Whether you are new to the world of cigars or have been lighting up your favorite sticks for years, there is a wealth of cigar lingo for you to familiarize yourself with.
Finding a stogie that satisfies your smoking soul can be difficult if you’re unsure about some of the most common (and less used) cigar terms that are used within the industry.
We’ve compiled this extensive cigar glossary for when you need a quick and easy reference to ensure no smoking terminology will pass you by.
Active humidification system
Battery-powered or electric devices used to maintain humidity in larger humidors (cabinets) or walk-in humidors you find in cigar shops. They do this by expelling humidified air and recirculating dry air.
A person with a love and enthusiasm for cigars (not to be confused with a connoisseur).
The process of resting tobacco for months or several years under precisely monitored conditions to meld the flavors of the individual tobaccos and shed any impurities within the tobacco.
Cigar makers will usually age the tobacco in its whole leaf form as bales for an extended period (typically up to five years) before rolling it into the finished product. Cigars can also be placed in a home humidor for additional aging after purchase.
Typically made of Spanish cedar, aging rooms are a dedicated space in a cigar factory where cigars rest for an extended period of time. This allows the tobaccos sufficient time to harmonize flavors and for the cigars to mellow.
Ammonia is a natural byproduct of the fermentation process that leaves an unpalatable sourness if the tobaccos haven’t been properly cured and fermented. After rolling, cigars tend to be aged to help rid the leaves of any ammonia still present.
Also called a “bouquet,” the aroma of a cigar is the smell it emits once toasted. Great cigars typically have alluring aromas that perfume the room. However, the aroma will generally be most potent as you’re smoking, as this is when the smoke is closest to your nose, allowing you to appreciate the aromas and flavors of the smoke.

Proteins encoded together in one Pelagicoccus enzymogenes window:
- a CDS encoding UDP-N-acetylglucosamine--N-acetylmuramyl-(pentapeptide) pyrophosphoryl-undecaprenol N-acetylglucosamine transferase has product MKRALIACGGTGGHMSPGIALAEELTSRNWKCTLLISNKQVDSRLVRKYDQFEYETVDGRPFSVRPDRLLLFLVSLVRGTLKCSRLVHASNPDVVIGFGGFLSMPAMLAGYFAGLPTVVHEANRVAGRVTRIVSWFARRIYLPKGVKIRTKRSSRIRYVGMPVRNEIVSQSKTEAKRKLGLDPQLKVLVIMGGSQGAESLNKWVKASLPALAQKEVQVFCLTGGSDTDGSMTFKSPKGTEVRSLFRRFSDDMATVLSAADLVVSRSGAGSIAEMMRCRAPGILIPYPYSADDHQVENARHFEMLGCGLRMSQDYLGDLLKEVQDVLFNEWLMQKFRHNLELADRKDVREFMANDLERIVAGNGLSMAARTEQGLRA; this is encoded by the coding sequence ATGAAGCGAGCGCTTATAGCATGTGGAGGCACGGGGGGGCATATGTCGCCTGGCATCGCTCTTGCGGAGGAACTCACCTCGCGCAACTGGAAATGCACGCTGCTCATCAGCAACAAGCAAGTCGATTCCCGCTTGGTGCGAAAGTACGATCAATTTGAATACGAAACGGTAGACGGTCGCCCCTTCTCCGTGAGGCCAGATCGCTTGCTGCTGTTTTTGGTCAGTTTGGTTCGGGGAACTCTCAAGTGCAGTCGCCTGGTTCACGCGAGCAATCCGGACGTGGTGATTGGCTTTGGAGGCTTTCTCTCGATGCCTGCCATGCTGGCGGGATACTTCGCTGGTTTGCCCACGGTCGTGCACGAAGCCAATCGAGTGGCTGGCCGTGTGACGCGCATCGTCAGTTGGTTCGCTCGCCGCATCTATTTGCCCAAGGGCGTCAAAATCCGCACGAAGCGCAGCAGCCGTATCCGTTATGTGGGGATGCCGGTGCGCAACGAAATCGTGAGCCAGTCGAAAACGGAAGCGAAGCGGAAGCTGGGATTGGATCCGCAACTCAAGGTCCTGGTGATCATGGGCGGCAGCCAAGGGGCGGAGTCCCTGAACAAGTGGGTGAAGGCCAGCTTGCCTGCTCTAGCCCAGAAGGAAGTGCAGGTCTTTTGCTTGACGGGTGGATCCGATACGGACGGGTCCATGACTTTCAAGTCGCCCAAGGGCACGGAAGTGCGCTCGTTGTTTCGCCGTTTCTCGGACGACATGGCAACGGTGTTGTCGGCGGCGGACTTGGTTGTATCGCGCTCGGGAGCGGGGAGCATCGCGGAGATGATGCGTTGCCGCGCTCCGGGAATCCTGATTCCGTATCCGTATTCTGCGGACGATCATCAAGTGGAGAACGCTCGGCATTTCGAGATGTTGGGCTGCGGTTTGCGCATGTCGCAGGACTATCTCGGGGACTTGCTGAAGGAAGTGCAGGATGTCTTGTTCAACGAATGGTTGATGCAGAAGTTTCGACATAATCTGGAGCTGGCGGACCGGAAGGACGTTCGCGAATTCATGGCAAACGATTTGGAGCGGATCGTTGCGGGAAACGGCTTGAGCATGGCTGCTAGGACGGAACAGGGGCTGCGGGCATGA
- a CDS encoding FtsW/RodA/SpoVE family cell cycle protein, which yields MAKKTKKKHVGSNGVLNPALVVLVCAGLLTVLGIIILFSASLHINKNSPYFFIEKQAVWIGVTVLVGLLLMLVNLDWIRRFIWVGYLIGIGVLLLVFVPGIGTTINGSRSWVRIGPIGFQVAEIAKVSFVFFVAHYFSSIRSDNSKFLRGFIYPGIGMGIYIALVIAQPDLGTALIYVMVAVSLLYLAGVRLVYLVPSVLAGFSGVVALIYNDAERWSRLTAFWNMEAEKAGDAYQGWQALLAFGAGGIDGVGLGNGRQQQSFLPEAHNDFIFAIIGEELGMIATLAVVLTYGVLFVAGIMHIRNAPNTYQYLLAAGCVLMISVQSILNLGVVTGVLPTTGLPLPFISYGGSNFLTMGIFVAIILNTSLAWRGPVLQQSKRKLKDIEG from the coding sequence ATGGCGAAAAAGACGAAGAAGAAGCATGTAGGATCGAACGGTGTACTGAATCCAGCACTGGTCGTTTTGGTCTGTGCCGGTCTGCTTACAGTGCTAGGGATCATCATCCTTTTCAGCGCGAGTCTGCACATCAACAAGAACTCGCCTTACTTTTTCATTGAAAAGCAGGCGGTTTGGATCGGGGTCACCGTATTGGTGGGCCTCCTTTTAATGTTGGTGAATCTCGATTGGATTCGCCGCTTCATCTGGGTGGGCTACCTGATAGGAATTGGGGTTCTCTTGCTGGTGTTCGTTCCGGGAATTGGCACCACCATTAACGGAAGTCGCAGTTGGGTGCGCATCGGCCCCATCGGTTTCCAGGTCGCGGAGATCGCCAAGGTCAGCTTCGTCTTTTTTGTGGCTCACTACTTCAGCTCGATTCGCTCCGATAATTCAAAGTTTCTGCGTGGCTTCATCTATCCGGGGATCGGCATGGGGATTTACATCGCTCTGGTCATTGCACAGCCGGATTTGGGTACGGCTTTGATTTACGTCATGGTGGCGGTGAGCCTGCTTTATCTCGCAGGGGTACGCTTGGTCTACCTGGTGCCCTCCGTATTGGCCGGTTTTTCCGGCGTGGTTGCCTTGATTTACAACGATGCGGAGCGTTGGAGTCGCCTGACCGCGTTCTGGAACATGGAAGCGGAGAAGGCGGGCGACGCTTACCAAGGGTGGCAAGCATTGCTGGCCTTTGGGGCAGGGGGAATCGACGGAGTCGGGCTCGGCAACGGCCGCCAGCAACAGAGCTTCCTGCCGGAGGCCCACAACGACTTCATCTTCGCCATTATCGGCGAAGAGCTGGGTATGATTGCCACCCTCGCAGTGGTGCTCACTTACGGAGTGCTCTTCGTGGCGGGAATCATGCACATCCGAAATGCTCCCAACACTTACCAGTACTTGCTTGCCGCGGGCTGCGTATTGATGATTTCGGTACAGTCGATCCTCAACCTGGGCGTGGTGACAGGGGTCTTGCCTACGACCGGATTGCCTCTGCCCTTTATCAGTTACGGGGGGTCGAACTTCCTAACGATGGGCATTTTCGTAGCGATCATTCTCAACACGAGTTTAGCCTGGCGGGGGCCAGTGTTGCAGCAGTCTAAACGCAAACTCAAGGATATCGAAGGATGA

Cigar ash is the ash produced by the cigar as it is smoked. Its function is to act as a filter to the cigar, stopping as much oxygen reaching the end of the cigar to reduce the burning temperature and cool the smoke. The ash also allows the aromas and flavors of the tobacco to develop.
A ring of paper that wraps around the top portion of a cigar to give it decoration and identity. Cigar bands contain information about the cigar — typically the name of the brand, country of origin, and whether it is hand-rolled. They also often exhibit a unique logo and specific colors to help a brand distinguish its products from other competitors.
Some cigars have secondary bands at the foot of the stogie to add visual appeal or communicate further information about the stogie (for example, wrapper varietal, or if it’s a limited edition).
A short, robust pyramid-shaped cigar similar to a Torpedo, but capped with a more rounded taper at the head.
The binder is tobacco leaf (or leaves) used to keep the filler in place and separate it from the wrapper. It’s main objective is to provide structure (rather than taste) and help the cigar burn evenly.
The blend of tobaccos that go into a cigar, used to tantalize the smoker’s palate. Think of it as a recipe that contains a unique combination of flavor notes, subtleties, and complexities. A single blend can consist of tobaccos from multiple farms and tobacco-growing regions.
A fast rolling method commonly used for cigars made in Honduras. The cigarmaker layers the filler leaves on top of one another, so they resemble pages in a book and then rolls them up in a scroll. Booking is quicker than other rolling methods, but can cause issues with a cigar’s draw if done incorrectly.
The smell or nose of the cigar produced by a collective of aromas. Unlike an aroma, a bouquet can also refer to the odor of a box of a cigars or an unlit cigar.
Boutique cigars are produced in small or limited batches and typically offer a different experience from what is usual. For example, using a variety of tobaccos to deliver a truly unique flavor.
A cigar is classed as boutique if fewer than one million are produced a year, with a strict emphasis on high-quality controls standards (usually hand-rolled) to ensure each stick is made to exacting standards.
Box aging is a way to enhance the qualities of a cigar and preserve it integrity. Similar to how wine can be improved with age in the bottle, cigars can be aged for years in the box they are packaged to maintain their original tastes and aroma.
Boxed pressed cigars are tightly packed in a box to give them their square shape. They divide cigar enthusiasts around the globe, with some finding the shape uncomfortable to smoke, while others believe it allows them to take in more air with each draw and amplifies the flavor of the tobacco.
An economic packaging method where bundles of cigars are wrapped in cellophane rather than a wooden box. Bundles usually contain 25 or 50 cigars, traditionally without bands.